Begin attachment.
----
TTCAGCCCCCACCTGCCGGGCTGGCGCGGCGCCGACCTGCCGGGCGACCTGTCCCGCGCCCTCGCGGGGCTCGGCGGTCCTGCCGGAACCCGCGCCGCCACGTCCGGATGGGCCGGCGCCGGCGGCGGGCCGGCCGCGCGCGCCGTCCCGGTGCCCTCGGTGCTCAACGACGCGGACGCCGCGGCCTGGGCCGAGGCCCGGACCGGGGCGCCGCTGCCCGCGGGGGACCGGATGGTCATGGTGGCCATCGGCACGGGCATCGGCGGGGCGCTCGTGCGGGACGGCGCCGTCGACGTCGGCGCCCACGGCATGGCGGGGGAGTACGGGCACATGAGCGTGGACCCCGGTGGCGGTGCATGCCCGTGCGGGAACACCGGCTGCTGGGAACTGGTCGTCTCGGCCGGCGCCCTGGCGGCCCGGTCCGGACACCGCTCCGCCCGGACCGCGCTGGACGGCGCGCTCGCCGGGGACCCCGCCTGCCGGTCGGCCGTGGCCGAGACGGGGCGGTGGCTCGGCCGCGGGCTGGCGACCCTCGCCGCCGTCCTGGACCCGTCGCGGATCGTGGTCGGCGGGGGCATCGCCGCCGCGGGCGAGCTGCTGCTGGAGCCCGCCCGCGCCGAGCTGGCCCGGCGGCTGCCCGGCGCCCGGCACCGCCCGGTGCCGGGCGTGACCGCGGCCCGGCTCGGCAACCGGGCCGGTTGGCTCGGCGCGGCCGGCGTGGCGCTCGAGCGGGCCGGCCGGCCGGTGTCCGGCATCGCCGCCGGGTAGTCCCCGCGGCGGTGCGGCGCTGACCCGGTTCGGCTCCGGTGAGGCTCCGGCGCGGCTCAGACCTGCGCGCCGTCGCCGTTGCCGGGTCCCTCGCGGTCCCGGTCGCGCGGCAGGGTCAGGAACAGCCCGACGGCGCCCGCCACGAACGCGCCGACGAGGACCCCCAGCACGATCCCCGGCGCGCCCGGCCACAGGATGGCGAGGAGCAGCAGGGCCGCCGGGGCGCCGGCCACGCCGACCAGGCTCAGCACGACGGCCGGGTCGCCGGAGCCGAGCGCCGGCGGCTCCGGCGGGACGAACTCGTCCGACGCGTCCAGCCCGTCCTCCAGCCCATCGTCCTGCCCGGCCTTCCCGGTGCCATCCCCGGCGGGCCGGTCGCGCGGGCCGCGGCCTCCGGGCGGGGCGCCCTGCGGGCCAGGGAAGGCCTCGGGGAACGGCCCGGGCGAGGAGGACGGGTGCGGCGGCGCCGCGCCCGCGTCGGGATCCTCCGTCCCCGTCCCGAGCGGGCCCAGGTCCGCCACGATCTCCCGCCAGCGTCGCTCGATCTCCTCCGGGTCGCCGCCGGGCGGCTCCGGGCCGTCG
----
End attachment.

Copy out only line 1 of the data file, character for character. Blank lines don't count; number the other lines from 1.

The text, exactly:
TTCAGCCCCCACCTGCCGGGCTGGCGCGGCGCCGACCTGCCGGGCGACCTGTCCCGCGCCCTCGCGGGGCTCGGCGGTCCTGCCGGAACCCGCGCCGCCACGTCCGGATGGGCCGGCGCCGGCGGCGGGCCGGCCGCGCGCGCCGTCCCGGTGCCCTCGGTGCTCAACGACGCGGACGCCGCGGCCTGGGCCGAGGCCCGGACCGGGGCGCCGCTGCCCGCGGGGGACCGGATGGTCATGGTGGCCATCGGCACGGGCATCGGCGGGGCGCTCGTGCGGGACGGCGCCGTCGACGTCGGCGCCCACGGCATGGCGGGGGAGTACGGGCACATGAGCGTGGACCCCGGTGGCGGTGCATGCCCGTGCGGGAACACCGGCTGCTGGGAACTGGTCGTCTCGGCCGGCGCCCTGGCGGCCCGGTCCGGACACCGCTCCGCCCGGACCGCGCTGGACGGCGCGCTCGCCGGGGACCCCGCCTGCCGGTCGGCCGTGGCCGAGACGGGGCGGTGGCTCGGCCGCGGGCTGGCGACCCTCGCCGCCGTCCTGGACCCGTCGCGGATCGTGGTCGGCGGGGGCATCGCCGCCGCGGGCGAGCTGCTGCTGGAGCCCGCCCGCGCCGAGCTGGCCCGGCGGCTGCCCGGCGCCCGGCACCGCCCGGTGCCGGGCGTGACCGCGGCCCGGCTCGGCAACCGGGCCGGTTGGCTCGGCGCGGCCGGCGTGGCGCTCGAGCGGGCCGGCCGGCCGGTGTCCGGCATCGCCGCCGGGTAGTCCCCGCGGCGGTGCGGCGCTGACCCGGTTCGGCTCCGGTGAGGCTCCGGCGCGGCTCAGACCTGCGCGCCGTCGCCGTTGCCGGGTCCCTCGCGGTCCCGGTCGCGCGGCAGGGTCAGGAACAGCCCGACGGCGCCCGCCACGAACGCGCCGACGAGGACCCCCAGCACGATCCCCGGCGCGCCCGGCCACAGGATGGCGAGGAGCAGCAGGGCCGCCGGGGCGCCGGCCACGCCGACCAGGCTCAGCACGACGGCCGGGTCGCCGGAGCCGAGCGCCGGCGGCTCCGGCGGGACGAACTCGTCCGACGCGTCCAGCCCGTCCTCCAGCCCATCGTCCTGCCCGGCCTTCCCGGTGCCATCCCCGGCGGGCCGGTCGCGCGGGCCGCGGCCTCCGGGCGGGGCGCCCTGCGGGCCAGGGAAGGCCTCGGGGAACGGCCCGGGCGAGGAGGACGGGTGCGGCGGCGCCGCGCCCGCGTCGGGATCCTCCGTCCCCGTCCCGAGCGGGCCCAGGTCCGCCACGATCTCCCGCCAGCGTCGCTCGATCTCCTCCGGGTCGCCGCCGGGCGGCTCCGGGCCGTCG